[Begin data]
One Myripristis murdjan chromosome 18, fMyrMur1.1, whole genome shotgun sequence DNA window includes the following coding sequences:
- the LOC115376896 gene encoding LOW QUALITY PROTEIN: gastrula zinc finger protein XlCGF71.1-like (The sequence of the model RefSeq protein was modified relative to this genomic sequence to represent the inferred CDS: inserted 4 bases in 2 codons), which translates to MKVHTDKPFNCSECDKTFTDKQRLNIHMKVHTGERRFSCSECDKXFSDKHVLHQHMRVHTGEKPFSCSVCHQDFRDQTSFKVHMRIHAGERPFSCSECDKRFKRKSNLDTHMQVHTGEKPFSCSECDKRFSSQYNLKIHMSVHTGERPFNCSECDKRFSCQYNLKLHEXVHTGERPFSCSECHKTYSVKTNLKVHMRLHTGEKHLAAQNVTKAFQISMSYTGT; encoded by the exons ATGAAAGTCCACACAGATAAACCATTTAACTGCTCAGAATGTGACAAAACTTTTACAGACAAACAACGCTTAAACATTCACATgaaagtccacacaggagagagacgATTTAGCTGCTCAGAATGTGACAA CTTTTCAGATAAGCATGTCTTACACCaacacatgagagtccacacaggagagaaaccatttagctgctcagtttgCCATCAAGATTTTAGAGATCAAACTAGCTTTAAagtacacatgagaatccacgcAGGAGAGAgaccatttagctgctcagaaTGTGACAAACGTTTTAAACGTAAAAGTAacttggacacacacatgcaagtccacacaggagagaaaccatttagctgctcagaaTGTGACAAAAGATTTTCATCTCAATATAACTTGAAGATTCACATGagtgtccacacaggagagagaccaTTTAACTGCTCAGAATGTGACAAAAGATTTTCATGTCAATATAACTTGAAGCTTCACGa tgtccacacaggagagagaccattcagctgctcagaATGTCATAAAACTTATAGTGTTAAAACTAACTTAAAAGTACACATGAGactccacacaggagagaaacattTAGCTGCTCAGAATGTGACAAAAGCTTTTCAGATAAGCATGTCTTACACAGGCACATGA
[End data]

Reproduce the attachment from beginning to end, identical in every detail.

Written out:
One Myripristis murdjan chromosome 18, fMyrMur1.1, whole genome shotgun sequence DNA window includes the following coding sequences:
- the LOC115376896 gene encoding LOW QUALITY PROTEIN: gastrula zinc finger protein XlCGF71.1-like (The sequence of the model RefSeq protein was modified relative to this genomic sequence to represent the inferred CDS: inserted 4 bases in 2 codons), which translates to MKVHTDKPFNCSECDKTFTDKQRLNIHMKVHTGERRFSCSECDKXFSDKHVLHQHMRVHTGEKPFSCSVCHQDFRDQTSFKVHMRIHAGERPFSCSECDKRFKRKSNLDTHMQVHTGEKPFSCSECDKRFSSQYNLKIHMSVHTGERPFNCSECDKRFSCQYNLKLHEXVHTGERPFSCSECHKTYSVKTNLKVHMRLHTGEKHLAAQNVTKAFQISMSYTGT; encoded by the exons ATGAAAGTCCACACAGATAAACCATTTAACTGCTCAGAATGTGACAAAACTTTTACAGACAAACAACGCTTAAACATTCACATgaaagtccacacaggagagagacgATTTAGCTGCTCAGAATGTGACAA CTTTTCAGATAAGCATGTCTTACACCaacacatgagagtccacacaggagagaaaccatttagctgctcagtttgCCATCAAGATTTTAGAGATCAAACTAGCTTTAAagtacacatgagaatccacgcAGGAGAGAgaccatttagctgctcagaaTGTGACAAACGTTTTAAACGTAAAAGTAacttggacacacacatgcaagtccacacaggagagaaaccatttagctgctcagaaTGTGACAAAAGATTTTCATCTCAATATAACTTGAAGATTCACATGagtgtccacacaggagagagaccaTTTAACTGCTCAGAATGTGACAAAAGATTTTCATGTCAATATAACTTGAAGCTTCACGa tgtccacacaggagagagaccattcagctgctcagaATGTCATAAAACTTATAGTGTTAAAACTAACTTAAAAGTACACATGAGactccacacaggagagaaacattTAGCTGCTCAGAATGTGACAAAAGCTTTTCAGATAAGCATGTCTTACACAGGCACATGA